Before proceeding with this guide, ensure that you backup any important data on your Device, by following this guide your Desire will be restored to a state which does not have any of your applications or user data. You’ve been warned.
Ok, now that’s all of the boring stuff out of the way, let’s get on with the guide:
- Download the following files to your local machine, for simplicity I usually save them to the desktop as you’ll be needing them again shortly: [PB99IMG] [Official 2.1 WWE OTA] [misc_update] [OpenDesire ROM] [Froyo Radio]
- Remove your SIM care from your Desire. You shouldn’t need to do this but some devices has been SIM locked during ROM flashing so best be safe
- Ensure your Desire is sufficiently charged, I usually make sure it is at least 50% charged; you don’t want the battery running out during the flashing process
- As above, triple check everything is backed up that you want to keep
Now we can start the actual downgrade process.
Important: This guide assumes that you still have your original gold card from previously upgrading your Desire’s ROM. You will need a gold card in your Desire to successfully complete this guide so if you do not have one or have formatted your microSD since you last used it, create one with the aid of this guide. If you’re unsure, create a new one anyway.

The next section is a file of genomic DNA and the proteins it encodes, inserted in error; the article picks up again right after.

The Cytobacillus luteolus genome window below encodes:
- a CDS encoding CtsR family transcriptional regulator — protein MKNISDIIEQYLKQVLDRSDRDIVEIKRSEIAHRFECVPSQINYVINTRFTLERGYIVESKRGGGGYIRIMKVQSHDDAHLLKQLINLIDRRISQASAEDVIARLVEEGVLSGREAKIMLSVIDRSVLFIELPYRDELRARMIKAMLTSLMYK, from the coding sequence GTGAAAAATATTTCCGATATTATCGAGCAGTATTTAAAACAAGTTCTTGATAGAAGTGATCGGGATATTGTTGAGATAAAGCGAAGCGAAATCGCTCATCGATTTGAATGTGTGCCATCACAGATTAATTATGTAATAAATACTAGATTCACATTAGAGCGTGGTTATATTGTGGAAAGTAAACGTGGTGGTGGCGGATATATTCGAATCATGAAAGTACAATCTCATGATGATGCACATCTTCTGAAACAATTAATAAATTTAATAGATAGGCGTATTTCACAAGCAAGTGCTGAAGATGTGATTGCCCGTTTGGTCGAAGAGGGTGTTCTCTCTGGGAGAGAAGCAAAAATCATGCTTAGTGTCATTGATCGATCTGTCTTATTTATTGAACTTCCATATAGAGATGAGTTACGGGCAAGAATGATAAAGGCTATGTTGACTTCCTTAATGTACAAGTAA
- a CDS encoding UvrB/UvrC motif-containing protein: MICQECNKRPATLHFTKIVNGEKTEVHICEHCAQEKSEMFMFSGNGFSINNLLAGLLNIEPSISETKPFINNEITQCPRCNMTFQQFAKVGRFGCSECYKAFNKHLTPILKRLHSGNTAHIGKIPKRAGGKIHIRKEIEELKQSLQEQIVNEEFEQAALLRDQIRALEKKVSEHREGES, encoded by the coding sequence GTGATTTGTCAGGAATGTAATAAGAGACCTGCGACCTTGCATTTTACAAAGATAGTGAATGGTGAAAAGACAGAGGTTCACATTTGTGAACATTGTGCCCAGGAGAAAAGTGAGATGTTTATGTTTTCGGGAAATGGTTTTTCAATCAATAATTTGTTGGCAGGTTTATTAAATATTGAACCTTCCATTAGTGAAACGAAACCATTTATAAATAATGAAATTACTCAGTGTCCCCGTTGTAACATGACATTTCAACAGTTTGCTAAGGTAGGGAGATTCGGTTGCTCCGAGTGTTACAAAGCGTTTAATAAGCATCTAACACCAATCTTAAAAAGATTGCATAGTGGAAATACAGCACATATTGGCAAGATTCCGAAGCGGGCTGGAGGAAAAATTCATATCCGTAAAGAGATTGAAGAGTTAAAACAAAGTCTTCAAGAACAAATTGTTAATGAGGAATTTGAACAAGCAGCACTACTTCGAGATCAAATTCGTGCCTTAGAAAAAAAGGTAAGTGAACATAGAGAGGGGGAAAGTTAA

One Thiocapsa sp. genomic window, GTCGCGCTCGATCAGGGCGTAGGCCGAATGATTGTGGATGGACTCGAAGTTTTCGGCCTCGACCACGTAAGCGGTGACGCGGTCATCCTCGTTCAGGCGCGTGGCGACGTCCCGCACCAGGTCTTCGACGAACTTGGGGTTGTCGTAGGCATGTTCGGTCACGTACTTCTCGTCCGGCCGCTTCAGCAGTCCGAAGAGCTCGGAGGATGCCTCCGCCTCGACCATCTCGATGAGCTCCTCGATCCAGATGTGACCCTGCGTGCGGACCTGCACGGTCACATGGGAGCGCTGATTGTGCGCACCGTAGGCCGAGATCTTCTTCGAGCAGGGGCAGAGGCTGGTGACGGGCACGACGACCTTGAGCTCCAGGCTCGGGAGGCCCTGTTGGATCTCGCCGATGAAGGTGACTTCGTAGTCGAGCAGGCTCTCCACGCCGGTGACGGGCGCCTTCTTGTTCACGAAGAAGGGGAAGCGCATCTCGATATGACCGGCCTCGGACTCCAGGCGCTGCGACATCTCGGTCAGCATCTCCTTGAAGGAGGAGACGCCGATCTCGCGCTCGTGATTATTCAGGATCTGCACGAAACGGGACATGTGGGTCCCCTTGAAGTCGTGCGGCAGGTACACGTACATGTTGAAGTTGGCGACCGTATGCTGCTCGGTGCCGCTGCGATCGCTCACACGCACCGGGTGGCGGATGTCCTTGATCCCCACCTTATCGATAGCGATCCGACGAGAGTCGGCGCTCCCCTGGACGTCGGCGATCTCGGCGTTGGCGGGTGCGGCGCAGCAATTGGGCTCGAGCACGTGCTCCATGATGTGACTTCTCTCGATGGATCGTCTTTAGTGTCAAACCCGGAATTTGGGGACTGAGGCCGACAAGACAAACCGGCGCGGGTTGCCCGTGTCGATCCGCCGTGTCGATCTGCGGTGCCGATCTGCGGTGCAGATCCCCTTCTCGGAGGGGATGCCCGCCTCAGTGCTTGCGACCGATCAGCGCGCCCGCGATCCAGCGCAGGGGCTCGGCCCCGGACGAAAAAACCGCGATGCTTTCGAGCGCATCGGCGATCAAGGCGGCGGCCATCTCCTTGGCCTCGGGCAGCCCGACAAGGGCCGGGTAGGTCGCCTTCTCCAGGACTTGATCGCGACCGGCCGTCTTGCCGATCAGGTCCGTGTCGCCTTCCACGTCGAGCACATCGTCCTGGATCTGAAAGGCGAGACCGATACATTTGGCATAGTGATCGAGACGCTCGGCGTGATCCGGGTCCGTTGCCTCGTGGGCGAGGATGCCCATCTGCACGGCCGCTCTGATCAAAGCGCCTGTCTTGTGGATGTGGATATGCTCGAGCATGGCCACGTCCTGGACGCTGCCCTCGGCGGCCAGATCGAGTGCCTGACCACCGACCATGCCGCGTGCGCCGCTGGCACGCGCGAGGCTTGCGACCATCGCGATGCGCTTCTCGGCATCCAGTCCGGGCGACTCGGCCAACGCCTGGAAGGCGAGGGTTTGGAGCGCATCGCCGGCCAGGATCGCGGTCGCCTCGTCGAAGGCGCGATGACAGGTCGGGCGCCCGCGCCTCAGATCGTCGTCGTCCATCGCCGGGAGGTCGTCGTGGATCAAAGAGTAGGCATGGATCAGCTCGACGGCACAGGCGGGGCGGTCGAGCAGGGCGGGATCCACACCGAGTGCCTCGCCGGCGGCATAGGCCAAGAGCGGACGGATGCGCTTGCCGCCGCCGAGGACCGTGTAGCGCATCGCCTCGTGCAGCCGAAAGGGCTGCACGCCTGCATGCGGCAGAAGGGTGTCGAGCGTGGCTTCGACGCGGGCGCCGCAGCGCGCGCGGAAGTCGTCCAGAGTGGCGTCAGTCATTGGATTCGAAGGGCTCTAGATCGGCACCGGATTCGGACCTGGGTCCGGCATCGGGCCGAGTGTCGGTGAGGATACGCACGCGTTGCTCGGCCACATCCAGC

- Copy the 5 files that you have just downloaded onto the root of your microSD card and then depending on how you did this, either put the microSD card back into your Desire or unplug your Desire from your PC
- Turn off your Desire
- Turn your Desire back on whilst holding down the Volume Down key, this will take you to the HBOOT menu. Wait until PB99IMG.zip is automatically found and verified